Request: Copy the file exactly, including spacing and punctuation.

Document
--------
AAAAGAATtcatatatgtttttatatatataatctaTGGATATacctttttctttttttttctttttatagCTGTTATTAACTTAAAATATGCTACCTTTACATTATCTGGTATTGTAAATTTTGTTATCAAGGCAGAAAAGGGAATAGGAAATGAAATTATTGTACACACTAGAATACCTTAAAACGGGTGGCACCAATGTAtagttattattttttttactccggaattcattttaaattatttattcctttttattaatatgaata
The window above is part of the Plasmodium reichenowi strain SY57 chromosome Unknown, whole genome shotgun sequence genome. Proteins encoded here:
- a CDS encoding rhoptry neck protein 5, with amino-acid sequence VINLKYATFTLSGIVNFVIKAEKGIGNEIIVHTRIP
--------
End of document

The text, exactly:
AAAAGAATtcatatatgtttttatatatataatctaTGGATATacctttttctttttttttctttttatagCTGTTATTAACTTAAAATATGCTACCTTTACATTATCTGGTATTGTAAATTTTGTTATCAAGGCAGAAAAGGGAATAGGAAATGAAATTATTGTACACACTAGAATACCTTAAAACGGGTGGCACCAATGTAtagttattattttttttactccggaattcattttaaattatttattcctttttattaatatgaata
The window above is part of the Plasmodium reichenowi strain SY57 chromosome Unknown, whole genome shotgun sequence genome. Proteins encoded here:
- a CDS encoding rhoptry neck protein 5, with amino-acid sequence VINLKYATFTLSGIVNFVIKAEKGIGNEIIVHTRIP